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Explaining Hong Kong’s rising temperatures


Apr 25, 2012

I refer to the article by Wyss Yim (“Hot? Blame the urban heat island”, April 1).

To enable your readers to better understand the issue on the urban heat island effect in Hong Kong and the roles of carbon dioxide and water vapour in global climate change, we would like to provide the following information.

As the Observatory headquarters is situated in the heart of Kowloon, where significant development has taken place over the past half century, the long-term temperature increase over the last 125 years or so can be attributed to both global warming and local urbanisation.

We recently further studied the headquarters’ temperatures utilising, as reference, the long-term data of Macau and air temperature data at higher altitudes above Hong Kong which are less affected by the urbanisation effect.

The results suggest that the two factors mentioned above have roughly contributed equally to the observed warming in the past few decades.

While the higher annual mean temperature at the headquarters, compared with Waglan Island, may be partly attributable to the urbanisation effect, the year-to-year fluctuation in the temperature difference between the two sites is more complicated, being affected by other factors including oceanic effects.

Water vapour is a condensable greenhouse gas which cycles through the atmosphere quickly (the water cycle) and its concentration adjusts to global temperatures.

Generally speaking, a warmer atmosphere can hold more water vapour. With warming on a macro scale induced by the increase in the concentration of non-condensing and long-lasting greenhouse gases (for example, carbon dioxide and methane), the atmosphere is able to absorb more water vapour which will further intensify the greenhouse effect, forming a positive feedback loop.

Therefore, although the concentration of carbon dioxide in the atmosphere is lower than that of the water vapour, carbon dioxide (together with other non-condensing greenhouse gases) is a principal controlling factor affecting the earth’s climate.

Thus, the rapid increase in the concentration of human-induced greenhouse gases in the atmosphere is considered by scientists and policymakers to be one of the most serious problems that mankind has to face, not only now but for generations to come.

T. C. Lee, for director of the Hong Kong Observatory

One Comment

  1. Wyss Yim says:

    Before the temperature record of the Observatory’s headquarters station can be used for obtaining temperature trends for global warming adequate correction for the influence of the urban heat island effect is needed. A good way to resolve this is through a comparison of the 1968-2011 temperature record available from the headquarters station and the Waglan Island Station. The oceanic influence present at the site of the latter is what makes it good for removing the urban heat island effect (UHI). Based on higher mean annual temperature of 0.64 degree C found at the headquarters station no more than 0.14 degree C (or less than 25%) may be attributed to global warming after correction.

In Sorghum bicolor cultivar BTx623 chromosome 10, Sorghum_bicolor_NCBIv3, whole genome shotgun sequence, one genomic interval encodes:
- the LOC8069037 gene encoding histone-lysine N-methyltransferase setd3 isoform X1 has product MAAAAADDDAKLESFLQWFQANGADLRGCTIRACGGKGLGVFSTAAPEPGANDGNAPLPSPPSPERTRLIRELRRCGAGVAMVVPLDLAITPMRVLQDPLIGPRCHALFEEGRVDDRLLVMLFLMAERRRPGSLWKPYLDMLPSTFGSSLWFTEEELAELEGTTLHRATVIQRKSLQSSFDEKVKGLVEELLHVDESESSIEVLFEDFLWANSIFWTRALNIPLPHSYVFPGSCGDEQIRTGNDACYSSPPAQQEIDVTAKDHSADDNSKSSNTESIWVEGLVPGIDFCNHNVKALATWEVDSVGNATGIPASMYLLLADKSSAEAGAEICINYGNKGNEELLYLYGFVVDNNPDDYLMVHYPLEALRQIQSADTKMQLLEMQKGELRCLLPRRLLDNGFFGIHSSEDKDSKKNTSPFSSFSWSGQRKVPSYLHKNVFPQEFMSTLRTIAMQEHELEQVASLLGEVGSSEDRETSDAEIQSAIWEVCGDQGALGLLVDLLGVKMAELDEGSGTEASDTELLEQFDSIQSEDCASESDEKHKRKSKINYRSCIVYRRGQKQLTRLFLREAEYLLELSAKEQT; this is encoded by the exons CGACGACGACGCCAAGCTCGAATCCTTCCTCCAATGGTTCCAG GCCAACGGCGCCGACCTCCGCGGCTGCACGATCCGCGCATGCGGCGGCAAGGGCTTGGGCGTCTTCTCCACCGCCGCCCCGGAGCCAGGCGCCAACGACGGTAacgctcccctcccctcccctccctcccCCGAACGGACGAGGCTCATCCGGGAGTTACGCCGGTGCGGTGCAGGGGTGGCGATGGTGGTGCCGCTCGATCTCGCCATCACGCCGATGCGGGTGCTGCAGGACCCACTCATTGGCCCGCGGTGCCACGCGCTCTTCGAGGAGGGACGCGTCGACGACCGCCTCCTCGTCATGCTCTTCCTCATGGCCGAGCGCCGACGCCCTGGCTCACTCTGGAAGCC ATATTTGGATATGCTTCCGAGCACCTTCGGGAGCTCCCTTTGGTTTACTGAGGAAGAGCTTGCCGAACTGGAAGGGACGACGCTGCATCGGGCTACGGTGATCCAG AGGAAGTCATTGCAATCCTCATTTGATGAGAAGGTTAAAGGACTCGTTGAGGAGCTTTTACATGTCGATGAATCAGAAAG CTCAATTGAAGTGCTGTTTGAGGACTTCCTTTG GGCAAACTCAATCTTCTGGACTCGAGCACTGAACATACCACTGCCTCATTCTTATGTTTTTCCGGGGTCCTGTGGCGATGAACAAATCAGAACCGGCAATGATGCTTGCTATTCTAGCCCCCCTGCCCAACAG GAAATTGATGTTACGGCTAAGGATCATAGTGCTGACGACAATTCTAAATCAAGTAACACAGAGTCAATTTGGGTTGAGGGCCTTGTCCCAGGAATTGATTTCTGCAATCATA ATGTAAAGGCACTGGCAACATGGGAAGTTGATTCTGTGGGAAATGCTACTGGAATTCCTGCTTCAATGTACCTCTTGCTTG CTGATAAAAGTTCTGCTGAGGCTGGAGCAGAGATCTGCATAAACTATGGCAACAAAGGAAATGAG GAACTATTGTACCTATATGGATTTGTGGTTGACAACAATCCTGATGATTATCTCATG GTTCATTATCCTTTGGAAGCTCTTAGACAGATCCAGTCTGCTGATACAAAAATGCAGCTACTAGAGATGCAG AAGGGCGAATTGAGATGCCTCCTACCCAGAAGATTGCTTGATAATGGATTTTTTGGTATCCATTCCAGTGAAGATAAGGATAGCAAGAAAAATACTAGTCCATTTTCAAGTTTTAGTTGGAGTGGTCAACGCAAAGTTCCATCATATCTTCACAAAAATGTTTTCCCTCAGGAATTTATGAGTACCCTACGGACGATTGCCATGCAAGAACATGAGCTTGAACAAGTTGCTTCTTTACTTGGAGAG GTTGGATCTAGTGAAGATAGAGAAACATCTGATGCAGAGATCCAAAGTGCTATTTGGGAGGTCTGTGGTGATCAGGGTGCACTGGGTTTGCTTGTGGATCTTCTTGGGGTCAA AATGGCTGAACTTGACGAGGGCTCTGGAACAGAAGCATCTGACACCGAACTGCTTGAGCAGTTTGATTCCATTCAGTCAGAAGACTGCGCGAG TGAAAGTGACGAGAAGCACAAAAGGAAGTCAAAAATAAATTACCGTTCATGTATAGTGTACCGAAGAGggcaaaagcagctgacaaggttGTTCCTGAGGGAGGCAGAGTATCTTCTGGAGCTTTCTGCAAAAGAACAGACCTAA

The collection of temperature data at higher altitudes above Hong Kong is not a solution for resolving the UHI but is more useful for future comparison. This is because of factors including the move of the Kai Tak Airport to Chek Lap Kok, the rapid increase in air traffic, land and sea transportation growth, population growth including the creation of new urban heat islands in the Tolo Harbour basin at Sha Tin and Tai Po, etc. have already taken place. Furthermore, in spite of the ‘short’ distance of the Waglan Island Station from the headquarters significant temperature differences can still be found. Additionally, records of temperature data at higher altitudes pre-dating the establishment of the urban heat island effect are unavailable.

    I have already presented arguments why water vapour may be the most influential greenhouse gas in the April 1, 2012 SCMP article. After the IPCC Assessment Report 4 appeared in 2007, Susan Solomon the lead author has with her other colleagues published in 2010 findings of an analysis of observational records of stratospheric water vapour showing that its role in global warming was important and has been underestimated.

    Carbon dioxide has been demonized by some governments and used as a means of increasing revenues through the introduction of a carbon tax. Because carbon dioxide is beneficial to plant life including crops, my concerns are for the problem created by human impact on the natural water cycle through deforestation, land use, dams and reservoir construction, irrigation schemes, etc. Afterall we are converted deserts into farmland through irrigation schemes.

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